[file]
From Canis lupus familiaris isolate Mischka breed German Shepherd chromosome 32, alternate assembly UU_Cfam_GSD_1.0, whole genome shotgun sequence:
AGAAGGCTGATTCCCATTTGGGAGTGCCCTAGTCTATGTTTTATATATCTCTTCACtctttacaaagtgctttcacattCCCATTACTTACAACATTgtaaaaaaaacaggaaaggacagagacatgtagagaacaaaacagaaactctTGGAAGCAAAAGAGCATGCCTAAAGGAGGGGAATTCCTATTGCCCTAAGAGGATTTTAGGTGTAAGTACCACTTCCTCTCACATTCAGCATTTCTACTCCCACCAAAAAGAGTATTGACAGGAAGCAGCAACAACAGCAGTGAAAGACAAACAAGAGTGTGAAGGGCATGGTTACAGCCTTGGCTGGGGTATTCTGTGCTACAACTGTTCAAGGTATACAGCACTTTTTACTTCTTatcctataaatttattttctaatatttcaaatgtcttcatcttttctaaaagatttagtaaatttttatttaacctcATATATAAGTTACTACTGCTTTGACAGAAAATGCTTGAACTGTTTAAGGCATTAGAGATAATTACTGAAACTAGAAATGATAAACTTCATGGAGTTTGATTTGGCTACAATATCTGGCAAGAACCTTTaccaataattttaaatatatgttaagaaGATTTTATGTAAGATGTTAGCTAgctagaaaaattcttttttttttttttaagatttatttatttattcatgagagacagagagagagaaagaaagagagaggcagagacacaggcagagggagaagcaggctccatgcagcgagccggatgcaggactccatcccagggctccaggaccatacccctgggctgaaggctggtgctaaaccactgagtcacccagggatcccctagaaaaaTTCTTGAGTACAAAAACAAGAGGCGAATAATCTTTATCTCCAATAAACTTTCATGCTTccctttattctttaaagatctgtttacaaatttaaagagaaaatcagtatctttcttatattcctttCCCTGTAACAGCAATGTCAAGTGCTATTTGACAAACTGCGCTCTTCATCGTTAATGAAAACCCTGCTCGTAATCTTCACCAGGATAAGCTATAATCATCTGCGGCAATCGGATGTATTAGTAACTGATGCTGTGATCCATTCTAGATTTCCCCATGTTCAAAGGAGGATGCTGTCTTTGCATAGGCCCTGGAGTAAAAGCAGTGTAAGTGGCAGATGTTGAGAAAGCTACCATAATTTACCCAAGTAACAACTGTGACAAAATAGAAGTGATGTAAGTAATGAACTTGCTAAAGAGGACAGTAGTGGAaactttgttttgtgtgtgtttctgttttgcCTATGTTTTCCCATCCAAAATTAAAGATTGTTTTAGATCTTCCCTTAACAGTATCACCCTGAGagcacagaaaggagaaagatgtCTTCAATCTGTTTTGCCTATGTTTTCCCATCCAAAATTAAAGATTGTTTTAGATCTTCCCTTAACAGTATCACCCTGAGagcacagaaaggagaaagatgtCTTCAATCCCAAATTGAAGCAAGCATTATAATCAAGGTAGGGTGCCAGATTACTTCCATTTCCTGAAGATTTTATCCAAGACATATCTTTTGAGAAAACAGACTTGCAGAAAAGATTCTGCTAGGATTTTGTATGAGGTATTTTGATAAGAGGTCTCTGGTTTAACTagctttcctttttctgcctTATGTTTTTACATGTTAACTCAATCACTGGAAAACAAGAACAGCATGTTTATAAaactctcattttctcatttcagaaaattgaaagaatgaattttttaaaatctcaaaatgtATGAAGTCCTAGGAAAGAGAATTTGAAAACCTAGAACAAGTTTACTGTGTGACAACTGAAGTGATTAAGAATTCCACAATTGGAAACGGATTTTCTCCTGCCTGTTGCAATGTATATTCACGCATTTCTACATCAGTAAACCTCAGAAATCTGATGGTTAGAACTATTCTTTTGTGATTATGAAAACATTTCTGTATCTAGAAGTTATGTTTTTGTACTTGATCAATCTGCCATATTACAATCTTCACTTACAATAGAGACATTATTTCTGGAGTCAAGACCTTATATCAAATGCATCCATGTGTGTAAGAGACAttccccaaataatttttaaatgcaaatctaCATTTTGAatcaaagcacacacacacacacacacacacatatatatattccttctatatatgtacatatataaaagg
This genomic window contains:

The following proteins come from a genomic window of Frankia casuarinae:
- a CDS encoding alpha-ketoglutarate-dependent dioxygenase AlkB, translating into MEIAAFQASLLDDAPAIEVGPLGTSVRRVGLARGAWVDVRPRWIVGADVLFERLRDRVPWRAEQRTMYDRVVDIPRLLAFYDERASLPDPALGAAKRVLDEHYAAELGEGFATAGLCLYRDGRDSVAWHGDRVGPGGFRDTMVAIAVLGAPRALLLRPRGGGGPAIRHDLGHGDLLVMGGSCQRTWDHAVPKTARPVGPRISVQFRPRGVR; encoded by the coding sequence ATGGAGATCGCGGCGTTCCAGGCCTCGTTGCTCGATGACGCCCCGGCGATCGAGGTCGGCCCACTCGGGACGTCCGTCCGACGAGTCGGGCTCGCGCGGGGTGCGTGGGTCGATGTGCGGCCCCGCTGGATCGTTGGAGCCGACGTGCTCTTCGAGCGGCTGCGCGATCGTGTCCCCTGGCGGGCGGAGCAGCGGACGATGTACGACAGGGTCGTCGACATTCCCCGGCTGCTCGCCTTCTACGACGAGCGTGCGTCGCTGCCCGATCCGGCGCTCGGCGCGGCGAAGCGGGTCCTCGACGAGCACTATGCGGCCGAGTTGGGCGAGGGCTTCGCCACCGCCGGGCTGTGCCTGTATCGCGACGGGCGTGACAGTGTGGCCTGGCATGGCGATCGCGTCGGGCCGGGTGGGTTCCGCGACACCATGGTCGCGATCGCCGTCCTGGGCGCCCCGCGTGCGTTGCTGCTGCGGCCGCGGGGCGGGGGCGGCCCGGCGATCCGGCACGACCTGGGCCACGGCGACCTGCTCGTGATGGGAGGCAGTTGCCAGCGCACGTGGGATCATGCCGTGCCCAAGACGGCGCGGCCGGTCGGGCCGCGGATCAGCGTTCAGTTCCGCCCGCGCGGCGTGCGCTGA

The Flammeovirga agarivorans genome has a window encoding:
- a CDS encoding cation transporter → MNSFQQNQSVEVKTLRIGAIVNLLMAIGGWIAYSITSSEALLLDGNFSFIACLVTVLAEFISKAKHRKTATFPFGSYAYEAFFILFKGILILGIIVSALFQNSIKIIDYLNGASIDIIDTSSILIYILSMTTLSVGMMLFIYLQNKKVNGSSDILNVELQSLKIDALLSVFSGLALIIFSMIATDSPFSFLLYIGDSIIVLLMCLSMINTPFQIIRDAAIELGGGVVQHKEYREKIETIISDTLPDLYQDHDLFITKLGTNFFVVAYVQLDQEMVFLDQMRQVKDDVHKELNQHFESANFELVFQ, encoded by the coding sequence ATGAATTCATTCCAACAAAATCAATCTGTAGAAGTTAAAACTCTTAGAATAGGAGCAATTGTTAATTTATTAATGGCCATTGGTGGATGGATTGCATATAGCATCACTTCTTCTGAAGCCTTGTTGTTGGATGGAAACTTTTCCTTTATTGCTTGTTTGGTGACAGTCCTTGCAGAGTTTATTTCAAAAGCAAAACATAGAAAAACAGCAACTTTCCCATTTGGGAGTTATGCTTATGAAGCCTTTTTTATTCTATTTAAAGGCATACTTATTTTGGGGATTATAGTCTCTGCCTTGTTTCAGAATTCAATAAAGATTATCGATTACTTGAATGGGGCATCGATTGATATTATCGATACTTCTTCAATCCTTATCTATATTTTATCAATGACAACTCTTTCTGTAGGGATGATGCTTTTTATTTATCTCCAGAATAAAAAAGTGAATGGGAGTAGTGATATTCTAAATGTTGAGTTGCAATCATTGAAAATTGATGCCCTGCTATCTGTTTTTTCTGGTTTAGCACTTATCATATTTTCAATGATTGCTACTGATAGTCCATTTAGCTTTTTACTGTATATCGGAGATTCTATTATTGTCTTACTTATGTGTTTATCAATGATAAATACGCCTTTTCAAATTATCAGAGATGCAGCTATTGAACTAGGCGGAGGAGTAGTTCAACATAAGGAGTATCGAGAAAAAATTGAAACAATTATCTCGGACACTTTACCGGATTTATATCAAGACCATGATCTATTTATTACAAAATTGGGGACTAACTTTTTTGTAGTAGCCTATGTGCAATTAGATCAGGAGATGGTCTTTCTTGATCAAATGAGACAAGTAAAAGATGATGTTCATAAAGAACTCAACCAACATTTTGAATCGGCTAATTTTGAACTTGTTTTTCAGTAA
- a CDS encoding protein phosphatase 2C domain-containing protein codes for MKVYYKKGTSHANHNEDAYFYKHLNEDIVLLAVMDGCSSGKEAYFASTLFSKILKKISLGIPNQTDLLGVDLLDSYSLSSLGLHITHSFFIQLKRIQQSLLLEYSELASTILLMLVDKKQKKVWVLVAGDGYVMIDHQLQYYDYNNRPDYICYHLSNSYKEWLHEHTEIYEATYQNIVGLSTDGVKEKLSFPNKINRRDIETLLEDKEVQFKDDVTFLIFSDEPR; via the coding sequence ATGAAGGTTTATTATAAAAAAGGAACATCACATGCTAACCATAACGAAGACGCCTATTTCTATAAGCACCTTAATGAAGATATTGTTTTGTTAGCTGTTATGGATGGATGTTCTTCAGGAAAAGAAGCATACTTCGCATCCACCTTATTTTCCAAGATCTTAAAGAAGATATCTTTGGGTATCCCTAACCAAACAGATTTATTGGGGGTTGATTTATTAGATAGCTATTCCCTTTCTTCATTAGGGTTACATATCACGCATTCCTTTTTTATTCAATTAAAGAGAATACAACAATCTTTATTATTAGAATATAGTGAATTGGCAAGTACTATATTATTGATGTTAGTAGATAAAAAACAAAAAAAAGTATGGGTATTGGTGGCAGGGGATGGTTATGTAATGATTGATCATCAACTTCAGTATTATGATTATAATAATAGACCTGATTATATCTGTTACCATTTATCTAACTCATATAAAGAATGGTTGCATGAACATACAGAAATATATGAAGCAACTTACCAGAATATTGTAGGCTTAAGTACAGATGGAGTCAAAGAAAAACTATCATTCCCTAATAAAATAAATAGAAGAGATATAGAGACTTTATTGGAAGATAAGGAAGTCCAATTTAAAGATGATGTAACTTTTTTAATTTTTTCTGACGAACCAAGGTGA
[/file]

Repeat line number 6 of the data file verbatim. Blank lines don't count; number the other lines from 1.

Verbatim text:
The Flammeovirga agarivorans genome has a window encoding: